Besides, there is so much money to be made on the web, I don't think anyone is going to cut into my share. I'm willing to share the tens of billions of dollars Adsense pays its publishers. I don't need all that money.
When I first was thinking about the website, I found a wonderful site I thought was successful. I thought to myself, that's something I could do too. I never took a single scrap of information from that site. I had ideas of my own. Even though we compete in the same space, that site is getting tons of traffic.
There is plenty of room for newbies that want to work hard.
| 1:06 am on Feb 12, 2011 (gmt 0)|
I was trying for subtlety :)
| 1:11 am on Feb 12, 2011 (gmt 0)|
BillyS, I totally agree with you. I thought I was alone in helping the competition etc.
| 1:58 am on Feb 12, 2011 (gmt 0)|
|The success stories are out controlling their businesses. |
Or maybe just watching Star Trek reruns while the sites run on autopilot.
| 3:18 am on Feb 12, 2011 (gmt 0)|
|I thought I was alone in helping the competition etc. |
I know some of my competition is in this very forum and go to PubCon. One of them even posted about something very close to my site once, short of posting the URL, it was very amusing and really hard not to comment. Whether they know who I am or not, I have no clue, but it gets really interesting at times!
Not that I consider myself an AdSense guru, I just know what I know if you know what I mean, and it happens to make coin. However, knowing who's reading what I'm writing means I often have to be very cautious about what I'm saying. Which means some things I could share get watered down or not shared at all because of prying eyes.
| 3:55 am on Feb 12, 2011 (gmt 0)|
Lame_Wolf - I hope you're being sincere, because I know I am. My daughter was watching me type that post and she smiled when she read it. She knows I like to help people.
incrediBILL - I understand what you're saying too - makes sense to me.
I've been lucky. Google reached out to me about some optimizations, even showing me mock ups of my site with the new ad placements. I was skeptical, but I tried it. I don't remember the exact value, but revenues increased something like 20% after making the change. I've shared those learning many times here.
I've thought about exiting this forum a lot lately, then I see a post that I think I can help with, so I come back.
I'm not a guru by incrediBILL's definition, but I don't think that kind of money is out of the question either. I would probably keep posting even if I reached that goal - so I suspect we may have some gurus in the crowd.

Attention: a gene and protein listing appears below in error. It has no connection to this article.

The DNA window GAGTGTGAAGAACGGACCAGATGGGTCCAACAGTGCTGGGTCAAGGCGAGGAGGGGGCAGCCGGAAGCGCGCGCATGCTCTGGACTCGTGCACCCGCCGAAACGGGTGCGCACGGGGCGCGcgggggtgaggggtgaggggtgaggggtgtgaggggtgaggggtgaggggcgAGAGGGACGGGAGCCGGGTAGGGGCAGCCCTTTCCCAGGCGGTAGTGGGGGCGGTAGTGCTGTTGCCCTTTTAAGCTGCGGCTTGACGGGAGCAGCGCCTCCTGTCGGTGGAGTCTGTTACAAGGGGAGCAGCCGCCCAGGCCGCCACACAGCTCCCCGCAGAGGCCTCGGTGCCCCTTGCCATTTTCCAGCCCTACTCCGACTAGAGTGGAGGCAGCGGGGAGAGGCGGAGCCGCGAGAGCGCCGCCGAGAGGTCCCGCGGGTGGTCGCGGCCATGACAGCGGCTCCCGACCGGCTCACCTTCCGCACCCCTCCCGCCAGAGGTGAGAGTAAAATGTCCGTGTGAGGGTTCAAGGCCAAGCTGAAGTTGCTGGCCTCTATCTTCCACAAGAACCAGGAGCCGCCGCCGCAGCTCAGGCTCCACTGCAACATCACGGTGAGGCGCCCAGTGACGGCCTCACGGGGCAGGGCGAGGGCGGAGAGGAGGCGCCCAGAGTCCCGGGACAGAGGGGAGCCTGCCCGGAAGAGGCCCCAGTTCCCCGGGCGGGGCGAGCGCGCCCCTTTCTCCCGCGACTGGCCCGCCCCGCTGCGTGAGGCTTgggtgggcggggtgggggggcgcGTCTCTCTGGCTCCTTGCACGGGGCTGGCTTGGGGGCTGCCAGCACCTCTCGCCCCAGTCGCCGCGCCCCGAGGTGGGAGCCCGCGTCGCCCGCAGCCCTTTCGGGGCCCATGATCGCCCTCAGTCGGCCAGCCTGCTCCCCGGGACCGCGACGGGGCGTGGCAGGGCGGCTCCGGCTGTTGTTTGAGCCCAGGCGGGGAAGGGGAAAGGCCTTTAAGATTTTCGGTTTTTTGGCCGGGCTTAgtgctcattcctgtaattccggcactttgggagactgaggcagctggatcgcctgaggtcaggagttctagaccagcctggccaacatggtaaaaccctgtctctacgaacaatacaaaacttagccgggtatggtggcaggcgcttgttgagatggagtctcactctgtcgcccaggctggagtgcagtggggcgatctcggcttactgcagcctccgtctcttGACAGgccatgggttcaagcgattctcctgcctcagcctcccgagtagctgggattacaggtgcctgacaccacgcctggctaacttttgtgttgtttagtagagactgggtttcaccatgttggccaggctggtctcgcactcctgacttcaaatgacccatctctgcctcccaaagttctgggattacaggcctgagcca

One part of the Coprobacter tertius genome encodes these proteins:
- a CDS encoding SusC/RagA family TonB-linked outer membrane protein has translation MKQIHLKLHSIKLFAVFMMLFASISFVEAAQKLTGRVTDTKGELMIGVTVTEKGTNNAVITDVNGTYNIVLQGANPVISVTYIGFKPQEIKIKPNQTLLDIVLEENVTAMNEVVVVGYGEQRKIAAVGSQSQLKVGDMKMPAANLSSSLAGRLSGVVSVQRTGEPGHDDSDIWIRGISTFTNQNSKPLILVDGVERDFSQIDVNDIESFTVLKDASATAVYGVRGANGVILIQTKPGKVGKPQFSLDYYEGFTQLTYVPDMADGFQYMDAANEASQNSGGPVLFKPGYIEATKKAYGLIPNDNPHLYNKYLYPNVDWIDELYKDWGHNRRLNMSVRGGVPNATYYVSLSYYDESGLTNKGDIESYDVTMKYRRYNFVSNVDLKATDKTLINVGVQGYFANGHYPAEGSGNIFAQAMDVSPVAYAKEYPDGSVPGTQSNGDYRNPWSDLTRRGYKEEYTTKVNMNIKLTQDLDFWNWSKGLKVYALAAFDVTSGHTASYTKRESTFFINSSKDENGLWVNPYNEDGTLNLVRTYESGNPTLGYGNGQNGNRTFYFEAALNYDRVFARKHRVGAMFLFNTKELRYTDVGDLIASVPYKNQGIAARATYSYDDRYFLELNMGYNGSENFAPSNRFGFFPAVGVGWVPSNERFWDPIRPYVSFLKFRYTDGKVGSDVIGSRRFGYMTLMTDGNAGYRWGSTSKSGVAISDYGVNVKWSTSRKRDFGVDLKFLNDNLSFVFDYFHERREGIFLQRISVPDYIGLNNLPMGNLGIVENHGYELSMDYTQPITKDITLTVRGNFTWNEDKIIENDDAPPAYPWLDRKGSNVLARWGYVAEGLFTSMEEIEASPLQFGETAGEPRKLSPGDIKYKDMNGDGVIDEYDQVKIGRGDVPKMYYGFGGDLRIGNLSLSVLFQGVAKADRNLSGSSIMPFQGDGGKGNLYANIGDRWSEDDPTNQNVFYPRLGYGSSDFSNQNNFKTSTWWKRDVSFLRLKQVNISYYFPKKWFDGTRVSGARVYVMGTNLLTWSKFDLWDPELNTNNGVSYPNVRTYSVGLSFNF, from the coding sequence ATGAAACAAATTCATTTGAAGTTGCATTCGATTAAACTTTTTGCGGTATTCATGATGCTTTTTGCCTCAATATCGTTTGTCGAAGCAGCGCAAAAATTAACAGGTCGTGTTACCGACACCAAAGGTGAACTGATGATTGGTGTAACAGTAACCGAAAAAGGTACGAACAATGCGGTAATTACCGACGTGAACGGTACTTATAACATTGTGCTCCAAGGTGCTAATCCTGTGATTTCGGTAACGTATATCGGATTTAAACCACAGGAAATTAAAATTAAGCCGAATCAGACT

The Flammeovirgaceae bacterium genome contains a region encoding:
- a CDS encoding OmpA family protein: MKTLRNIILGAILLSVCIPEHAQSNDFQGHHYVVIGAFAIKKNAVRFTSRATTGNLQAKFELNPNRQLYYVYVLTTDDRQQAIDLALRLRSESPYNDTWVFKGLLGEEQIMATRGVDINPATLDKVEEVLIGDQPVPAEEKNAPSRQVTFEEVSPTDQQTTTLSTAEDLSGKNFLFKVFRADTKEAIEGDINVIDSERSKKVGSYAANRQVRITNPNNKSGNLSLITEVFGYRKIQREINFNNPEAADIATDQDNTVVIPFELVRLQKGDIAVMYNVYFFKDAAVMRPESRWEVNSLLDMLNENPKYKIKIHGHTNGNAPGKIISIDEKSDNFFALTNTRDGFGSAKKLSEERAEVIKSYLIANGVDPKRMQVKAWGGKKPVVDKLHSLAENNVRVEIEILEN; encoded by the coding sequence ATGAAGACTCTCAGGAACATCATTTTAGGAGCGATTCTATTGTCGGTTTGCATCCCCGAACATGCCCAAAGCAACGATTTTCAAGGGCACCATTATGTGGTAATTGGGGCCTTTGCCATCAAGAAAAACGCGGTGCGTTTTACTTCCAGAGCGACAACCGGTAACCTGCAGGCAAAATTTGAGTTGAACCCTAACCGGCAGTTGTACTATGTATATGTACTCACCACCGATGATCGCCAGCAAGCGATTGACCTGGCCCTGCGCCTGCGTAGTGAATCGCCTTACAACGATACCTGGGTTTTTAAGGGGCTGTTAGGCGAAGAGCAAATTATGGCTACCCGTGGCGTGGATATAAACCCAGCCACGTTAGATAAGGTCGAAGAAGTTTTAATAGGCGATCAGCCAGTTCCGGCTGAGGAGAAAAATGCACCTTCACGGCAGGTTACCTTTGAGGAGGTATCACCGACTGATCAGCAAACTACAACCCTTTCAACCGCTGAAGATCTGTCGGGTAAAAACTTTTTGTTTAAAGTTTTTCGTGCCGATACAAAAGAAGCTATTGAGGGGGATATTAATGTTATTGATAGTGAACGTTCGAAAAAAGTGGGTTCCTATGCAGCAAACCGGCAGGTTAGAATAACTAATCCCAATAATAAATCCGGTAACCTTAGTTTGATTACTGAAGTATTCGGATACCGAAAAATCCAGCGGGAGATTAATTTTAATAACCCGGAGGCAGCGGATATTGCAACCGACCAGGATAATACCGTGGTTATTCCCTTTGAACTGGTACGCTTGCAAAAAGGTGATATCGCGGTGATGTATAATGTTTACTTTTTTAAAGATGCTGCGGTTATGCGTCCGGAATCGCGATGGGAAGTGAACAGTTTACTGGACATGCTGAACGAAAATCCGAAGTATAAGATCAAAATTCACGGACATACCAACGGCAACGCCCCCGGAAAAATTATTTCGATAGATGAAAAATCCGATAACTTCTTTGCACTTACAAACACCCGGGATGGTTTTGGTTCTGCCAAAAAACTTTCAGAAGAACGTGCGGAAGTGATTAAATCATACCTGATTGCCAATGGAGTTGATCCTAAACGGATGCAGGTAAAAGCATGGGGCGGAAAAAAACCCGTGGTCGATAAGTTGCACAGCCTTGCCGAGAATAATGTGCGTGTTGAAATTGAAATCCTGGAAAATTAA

| 4:01 am on Feb 12, 2011 (gmt 0)|
ken_b, nope. that's the not group I meant. sorry to bust that bubble.
robdwoods, yep. that's a whole lot closer to the group I was referring to. (slightly different, but darn close).
| 4:04 am on Feb 12, 2011 (gmt 0)|
In response to the helping / not helping portion of this thread...I'm not spiritual but karma seems to exist for me...help people with no agenda and it really does seem to come back to you. There are billions of $ to go around. Also, I'm confident enough in my abilities that I know I can help out a newbie and not worry about them eating my lunch. Help the newbies out. You never now which one will be the next expert.
| 4:14 am on Feb 12, 2011 (gmt 0)|
|Lame_Wolf - I hope you're being sincere, because I know I am. My daughter was watching me type that post and she smiled when she read it. She knows I like to help people. |
Very much so. In fact, two sites that I helped are doing better than me for that SERP. I don't mind because there is plenty to go around.
I do a lot (thousands of hours) of pro bono work too.
| 4:21 am on Feb 12, 2011 (gmt 0)|
@dazzlindonna that's what I'm finding...if you drive a ton of traffic you need to appeal to the lowest common denominator to make $. I like to quote Henry Louis Mencken "No one in this world has ever lost money by underestimating the intelligence of the great masses of the plain people." Find a stream of customers who are performing searches with "purchase intent" then make your AdSense ads look as little like ads and as much like the rest of your site as possible.
There...for those of you that say the gurus never give up their secrets, that's as close as you're going to get.
| 5:06 am on Feb 12, 2011 (gmt 0)|
For any aspiring publishers who want to get ahead with AdSense it's important to remember that ....
the AdSense TOS is your friend.
| 2:02 pm on Feb 12, 2011 (gmt 0)|
I believe we will take incrediBILL's advice and be more clandestine.
These are open forums and anyone can come in and analyze our posts and smell the money and start up the scrapping engines and typos.
Topics like these I believe should be cut out to the supporters forum.
| 4:42 pm on Feb 12, 2011 (gmt 0)|
Supporters can be scrapers too. As a rule of thumb it is usually best to not show too many of your cards.
You can be helpful without getting into too many details if your own business.
| 7:58 pm on Feb 12, 2011 (gmt 0)|
...discussion forums live often of the egos of people, even if they shouldnt, people like to brag,...
| 9:51 pm on Feb 12, 2011 (gmt 0)|
I'll vouch for traffic does not equal high earnings - I had 15,000 visitors per day to an old site - and in 3 months - I never sold ONE thing.